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The Skaggs Institute for Chemical Biology
Scientific Report 1999-2000

Studies in Organic Synthesis and Chemical Biology

E.J. Sorensen, G. Adam, E. Anderson, J. Rohde, G. Scheffler, H. Seike, W. Shipe, L. Stark, J. Tamiya, C. Vanderwal, D. Vosburg

We are interested generally in novel organic chemical reactivity, and a broad goal of our research is to approximate the efficiency with which Nature creates architecturally unique, biologically active products. In our work, we develop concise reaction sequences by which abundant and inexpensive building blocks can be transformed into molecules that have great promise as therapeutic agents. Achievements in this area of chemical investigation foster exciting, multidisciplinary research opportunities.

To achieve efficiency in our research in organic synthesis, we often emulate chemistry that Nature uses (or may use) to create bioactive, structurally novel products. A common theme of several investigations is the experimental evaluation of hypotheses about the natural origin of molecular structure. Our recent synthesis of the novel phospholipase C inhibitor (-)-hispidospermidin (4 in Fig. 1) is representative of the way in which we approach a complex objective in organic synthesis.

Our strategy evolved from a perceived homology between the structures of (-)-hispidospermidin and spirocyclic cation (3 in Fig. 1). The cation can be traced, via the well-known compound γ-bisabolene (2 in Fig. 1), to farnesyl pyrophosphate (1 in Fig. 1), the fundamental building block in sesquiterpene biogenesis. We noted that the constitution of spirocyclic cation is quite clearly expressed in the structure of (-)-hispidospermidin and reasoned that (-)-hispidospermidin might be a unique trimethylspermidine-containing sesquiterpene. Gratifyingly and somewhat unexpectedly, when compound 5 (Fig. 2) was dissolved in acetic acid, it underwent an easy bicyclization to compound 6 (Fig. 2), a substance with the novel, cagelike architecture of the natural product.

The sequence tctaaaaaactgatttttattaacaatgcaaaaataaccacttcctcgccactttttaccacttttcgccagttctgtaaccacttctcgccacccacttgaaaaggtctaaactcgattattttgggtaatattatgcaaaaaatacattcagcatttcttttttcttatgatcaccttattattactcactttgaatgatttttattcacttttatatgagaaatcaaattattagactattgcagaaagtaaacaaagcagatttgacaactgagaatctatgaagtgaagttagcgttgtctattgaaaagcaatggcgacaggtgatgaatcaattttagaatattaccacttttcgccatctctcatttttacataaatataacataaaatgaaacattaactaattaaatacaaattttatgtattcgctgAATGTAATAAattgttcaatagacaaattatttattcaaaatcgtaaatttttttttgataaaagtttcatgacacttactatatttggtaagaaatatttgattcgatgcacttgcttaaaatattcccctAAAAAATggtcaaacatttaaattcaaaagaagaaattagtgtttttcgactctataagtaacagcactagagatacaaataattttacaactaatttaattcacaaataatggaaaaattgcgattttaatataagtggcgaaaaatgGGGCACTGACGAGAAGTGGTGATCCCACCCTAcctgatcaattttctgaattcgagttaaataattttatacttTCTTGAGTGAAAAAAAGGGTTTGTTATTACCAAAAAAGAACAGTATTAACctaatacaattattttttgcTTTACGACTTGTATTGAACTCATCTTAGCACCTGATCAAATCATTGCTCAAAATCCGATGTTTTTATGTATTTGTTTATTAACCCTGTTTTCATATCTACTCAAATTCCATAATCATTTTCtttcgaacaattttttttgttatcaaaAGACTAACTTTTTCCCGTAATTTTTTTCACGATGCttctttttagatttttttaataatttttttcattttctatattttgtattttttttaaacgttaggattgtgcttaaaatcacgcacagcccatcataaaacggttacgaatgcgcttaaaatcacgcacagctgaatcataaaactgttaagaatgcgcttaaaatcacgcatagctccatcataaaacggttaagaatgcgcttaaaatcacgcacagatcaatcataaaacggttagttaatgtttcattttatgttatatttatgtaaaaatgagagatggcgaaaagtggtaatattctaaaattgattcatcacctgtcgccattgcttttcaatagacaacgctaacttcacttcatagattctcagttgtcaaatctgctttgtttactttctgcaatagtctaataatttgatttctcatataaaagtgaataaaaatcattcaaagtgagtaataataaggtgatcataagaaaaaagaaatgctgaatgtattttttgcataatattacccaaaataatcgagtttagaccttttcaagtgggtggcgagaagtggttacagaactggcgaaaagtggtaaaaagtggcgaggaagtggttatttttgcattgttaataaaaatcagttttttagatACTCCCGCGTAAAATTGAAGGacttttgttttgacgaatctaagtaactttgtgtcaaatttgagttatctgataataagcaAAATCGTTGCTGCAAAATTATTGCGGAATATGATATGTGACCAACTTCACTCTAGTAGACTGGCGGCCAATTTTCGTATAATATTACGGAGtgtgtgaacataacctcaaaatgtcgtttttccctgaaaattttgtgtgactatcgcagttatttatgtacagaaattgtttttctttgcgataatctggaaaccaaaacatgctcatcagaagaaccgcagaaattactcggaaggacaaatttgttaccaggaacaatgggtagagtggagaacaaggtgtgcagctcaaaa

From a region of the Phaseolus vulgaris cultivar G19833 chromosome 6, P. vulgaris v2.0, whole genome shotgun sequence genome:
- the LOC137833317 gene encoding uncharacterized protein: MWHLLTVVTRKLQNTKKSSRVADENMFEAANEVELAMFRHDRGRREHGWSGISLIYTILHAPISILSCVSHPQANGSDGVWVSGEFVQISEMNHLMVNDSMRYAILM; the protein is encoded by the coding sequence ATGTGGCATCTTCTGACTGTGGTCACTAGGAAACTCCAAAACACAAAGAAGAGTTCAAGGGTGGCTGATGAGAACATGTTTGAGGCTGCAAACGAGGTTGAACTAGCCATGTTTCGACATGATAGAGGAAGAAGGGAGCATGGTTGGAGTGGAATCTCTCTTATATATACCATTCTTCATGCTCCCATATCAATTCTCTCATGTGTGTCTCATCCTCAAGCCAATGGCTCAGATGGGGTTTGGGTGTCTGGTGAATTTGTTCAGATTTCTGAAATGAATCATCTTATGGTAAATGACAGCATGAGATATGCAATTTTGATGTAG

Our interests in chemical reactivity have also taken us in an exciting new direction. As the focus of biological research shifts from the genome to the proteome, innovative strategies are needed to characterize protein function.

In collaboration with B. Cravatt's group, The Scripps Research Institute, we use chemical synthesis to create novel, biotinylated affinity agents that can effect covalent modification of particular classes of proteolytic enzymes and other biochemically important enzymes. These agents and straightforward avidin chemiluminescence blot assays allow visualization of enzyme activities in complex tissue proteomes, including proteins present in low abundance and proteins that are bonafide markers of diseases such as cancer. The ability to profile classes of proteins on the basis of changes in their activity will accelerate both assignment of protein function and identification of potential pharmaceutical targets.


Adam, G.C., Cravatt, B.F., Sorensen, E.J. Profiling the specific reactivity of the proteome with nondirected activity-based probes. Chem. Biol., in press.

Cravatt, B.F., Sorensen, E.J. Chemical strategies for the global analysis of protein function. Curr. Opin. Chem. Biol. 4:663, 2000.

Scheffler, G., Seike, H., Sorensen, E.J. An enantiospecific synthesis of the potent immunosuppressant FR901483. Angew. Chem. Int. Ed. 39:4593, 2000.

Sorensen, E.J. Albert Eschenmoser. Helv. Chim. Acta 83:1673, 2000.

Sorensen, E.J. Selected, recent developments in the chemical synthesis of biologically-active natural products. Curr. Opin. Drug Discov. Dev. 2:606, 1999.

Tamiya, J., Sorensen, E.J. A concise synthesis of (-)-hispidospermidin guided by a postulated biogenesis. J. Am. Chem. Soc. 122:9556, 2000.



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